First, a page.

Okay, here’s the review: Strange will vote any way Trump wants him to, Moore will go his own way. Simple as that. Worse, Moore may go his own way on things that Trump doesn’t care about, like gay marriage. Imagine Moore trying to block a Trump SCOTUS nomination because the nominee hasn’t committed to overturning Obergefell. Not in a million years would Strange cross POTUS that way. If you’re a populist, as Bannon is, it makes sense that you’d prefer Moore to Strange. If you’re a Trumpist, as Trump is, all you really want is loyalty for whatever your agenda happens to be at a particular moment. There seems to be some vague sense on the right that because Trump is a loose cannon, naturally he’d prefer a loose cannon to fill Sessions’s seat in the Senate. But why? Trump craves obedience more than anything, especially in a fickle, restive Senate. And if he’s going to roll the dice on a populist who won’t be easy to control, why would he do it for one whose bread and butter is social conservatism?
Bannon knows all of that, though. This “we need a review” thing is part of the shtick he and other Moore supporters are using in Alabama to stay on the right side of Trump’s cult of personality. Trump can’t fail, they maintain, he can only be failed. Therefore his decision to endorse Strange can’t be explained in terms of obvious self-interest but rather in terms of him being manipulated by “globalists” or RINOs or establishmentarians or Mitch McConnell or whoever. Someone has fooled our poor innocent president into backing a candidate who’ll, uh, rubber-stamp anything he wants. The very idea of an internal “review” to figure out why POTUS endorsed a candidate who won’t stop hugging him is ridiculous. But I think WaPo’s right: For Bannon, the idea of a “review” is a way to turn up some populist heat on his old nemeses in the West Wing. He can’t impugn Trump but he can certainly impugn John Kelly and Gary Cohn and Jared Kushner, etc, by wondering which sinister forces led Trump down the path of folly in endorsing Strange.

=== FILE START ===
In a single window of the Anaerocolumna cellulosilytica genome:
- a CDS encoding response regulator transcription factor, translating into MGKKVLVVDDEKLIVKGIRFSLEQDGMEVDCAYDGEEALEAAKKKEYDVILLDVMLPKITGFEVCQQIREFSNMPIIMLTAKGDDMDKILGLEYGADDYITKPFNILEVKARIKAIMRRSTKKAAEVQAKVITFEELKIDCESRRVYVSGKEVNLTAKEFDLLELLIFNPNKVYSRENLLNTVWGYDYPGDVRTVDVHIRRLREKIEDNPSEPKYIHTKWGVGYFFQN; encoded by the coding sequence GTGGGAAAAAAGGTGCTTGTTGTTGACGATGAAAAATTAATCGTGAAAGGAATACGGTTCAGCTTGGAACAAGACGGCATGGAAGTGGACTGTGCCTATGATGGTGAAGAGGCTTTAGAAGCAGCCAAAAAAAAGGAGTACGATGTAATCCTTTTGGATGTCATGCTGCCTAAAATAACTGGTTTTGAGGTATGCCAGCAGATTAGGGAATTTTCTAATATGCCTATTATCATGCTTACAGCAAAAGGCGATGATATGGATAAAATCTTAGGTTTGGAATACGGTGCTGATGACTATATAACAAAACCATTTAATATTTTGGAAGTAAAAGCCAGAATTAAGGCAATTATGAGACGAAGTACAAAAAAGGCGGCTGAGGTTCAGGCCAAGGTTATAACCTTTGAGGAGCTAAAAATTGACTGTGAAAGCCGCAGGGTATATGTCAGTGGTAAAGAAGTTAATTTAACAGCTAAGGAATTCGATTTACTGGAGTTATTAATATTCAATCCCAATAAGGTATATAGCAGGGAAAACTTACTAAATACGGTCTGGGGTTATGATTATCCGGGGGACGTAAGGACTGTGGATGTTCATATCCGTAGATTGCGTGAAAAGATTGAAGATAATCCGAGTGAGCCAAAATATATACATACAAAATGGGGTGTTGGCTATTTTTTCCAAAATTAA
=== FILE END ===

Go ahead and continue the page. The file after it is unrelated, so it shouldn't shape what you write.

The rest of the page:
Reporters are noting on Twitter today how hard it is to imagine other people who’ve served as chief strategist to the president, like Karl Rove or David Axelrod, speaking the night before an election at a rally for a primary candidate opposed by the president himself. And not just speaking but torching the president’s nominal allies on the Hill: Bannon’s message to Moore supporters yesterday was that Republican leaders hold them in utter contempt. Whatever happens in Alabama tonight, the result will push the GOP further towards formally splitting into two parties, which it already is in practice. Here’s to clarity.